The Yale women’s basketball team returns home this weekend having lost two more games on the road against Princeton and Penn, largely due to an inability to make shots.

On Friday night, the Elis (12–14, 6–6 Ivy) matched up against the undefeated Tigers (27–0, 11–0). Although Yale put up a fight in its first game against Princeton two weeks ago, losing by just six points — Princeton’s narrowest victory all season — this time the Bulldogs did not perform as well, falling 67–49. Yale faced Penn (18–7, 9–2) the following day, but after shooting its second-lowest percentage all season at 28.0 percent, the Bulldogs were again unable to secure a win, with the game ending 59–33 in favor of the Quakers.

“We knew that February would be a very difficult stretch for our team with six of eight games on the road and the Ivy League shaping up to be the best it has ever been, top to bottom,” head coach Chris Gobrecht said. “We are glad it’s March.”

The Bulldogs struggled on Friday night to find a good offensive rhythm against the Tigers. Although guard Whitney Wyckoff ’16 matched her career high of 18 points, shooting 6–9 from the field, the rest of the team did not follow through, shooting 11–45 for a total of 24 percent.

By halftime, Princeton had already established a 16-point lead over the Bulldogs. Princeton was shooting at a 48.1 percent clip, while the Bulldogs were struggling to create effective ball movement, totaling only two assists in the first 20 minutes.

Shortly after coming back for the second half, Princeton increased its lead to 27, with an 11–0 run against the Elis in the first four minutes. With 13 minutes remaining, that lead had increased to 32, its high-water mark during the game.

However, the Bulldogs drew closer in the final minutes of the game. Over the last 6:58, the Bulldogs led a 17–7 run to decrease the Tigers’ margin of victory to 18.

The game, however, was not all negative for the Yale faithful. Guard Clara Mokri ’18 scored a career-high 13 points on 5–11 shooting. She also set new personal bests in points, field goals, three-pointers, steals and minutes played during the contest.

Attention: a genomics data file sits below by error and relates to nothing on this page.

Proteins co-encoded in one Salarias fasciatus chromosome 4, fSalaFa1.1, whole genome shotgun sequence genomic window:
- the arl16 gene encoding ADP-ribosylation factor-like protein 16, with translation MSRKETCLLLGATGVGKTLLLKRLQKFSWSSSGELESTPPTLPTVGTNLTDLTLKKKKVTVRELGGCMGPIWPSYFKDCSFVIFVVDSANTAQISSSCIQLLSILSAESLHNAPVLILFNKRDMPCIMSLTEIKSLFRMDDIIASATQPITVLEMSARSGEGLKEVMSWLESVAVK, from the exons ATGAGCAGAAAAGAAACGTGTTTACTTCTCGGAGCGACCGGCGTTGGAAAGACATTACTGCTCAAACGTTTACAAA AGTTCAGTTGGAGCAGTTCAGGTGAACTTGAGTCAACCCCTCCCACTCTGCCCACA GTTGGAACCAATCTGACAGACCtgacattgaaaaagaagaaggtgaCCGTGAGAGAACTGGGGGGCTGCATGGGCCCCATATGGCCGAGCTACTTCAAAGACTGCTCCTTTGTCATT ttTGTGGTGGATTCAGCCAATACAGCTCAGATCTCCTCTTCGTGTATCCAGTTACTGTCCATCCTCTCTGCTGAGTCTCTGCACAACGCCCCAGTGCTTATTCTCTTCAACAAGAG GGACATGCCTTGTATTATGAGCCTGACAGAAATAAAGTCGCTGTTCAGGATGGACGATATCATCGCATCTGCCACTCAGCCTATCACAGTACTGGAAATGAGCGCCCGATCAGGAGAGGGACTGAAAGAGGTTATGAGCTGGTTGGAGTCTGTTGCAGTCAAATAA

“It was just fun getting a chance to play while also having an impact on the game,” Mokri said. “Personal bests just came as a result of knowing I had nothing to lose.”

With the loss to Princeton, the Bulldogs found themselves tied for third place in the Ivy League and a chance to draw closer to second-place Penn the next night. But the following game did not turn out any better for Yale.

Once again, the Bulldogs were unable to set up a successful offensive strategy. The Elis shot only 28.0 percent, their second-lowest percentage all season.

“We have defended well throughout the season, but meeting the challenge of scoring in the absence of our senior point guard [Sarah Halejian ’15] has been difficult,” Gobrecht said. “Never was it harder than this past weekend against the two best teams in the league.”

No Yale player scored in the double digits. Forward Katie Werner ’17 led the Bulldogs with a total of six points on 3–4 shooting. All of these points were scored in the first half of the game.

Despite causing 14 Penn turnovers throughout the game, the Bulldogs were unable to keep the Quakers from taking the lead. The Quakers shot 44.2 percent on 23–52 shooting. During the first half, this number was even higher, at 47.8 percent on 11–23 shooting.

Penn had two players stand out on offense. Freshman forward Michelle Nwokedi scored a team-best 19 points on 7–9 shooting in addition to her 12 rebounds. Center Sydney Stipanovich scored 12 points on 6–9 shooting, contributing to Penn’s dominance on the court.

Mokri, who stood out in the game against Princeton, played 23 minutes, breaking her season-high set the day before. She recorded two steals and a three-pointer as well.

Despite the losses on the road, Gobrecht said that the team is looking forward to being at home now and finishing the league season strong.

“The team needs to use these next two games to prove to ourselves and everyone else that we can compete with the best teams in the league,” Mokri said. “When we play to our potential, we are one of the best.”

Yale’s final weekend of action comes next Friday and Saturday, when the Bulldogs play Harvard and Dartmouth at home.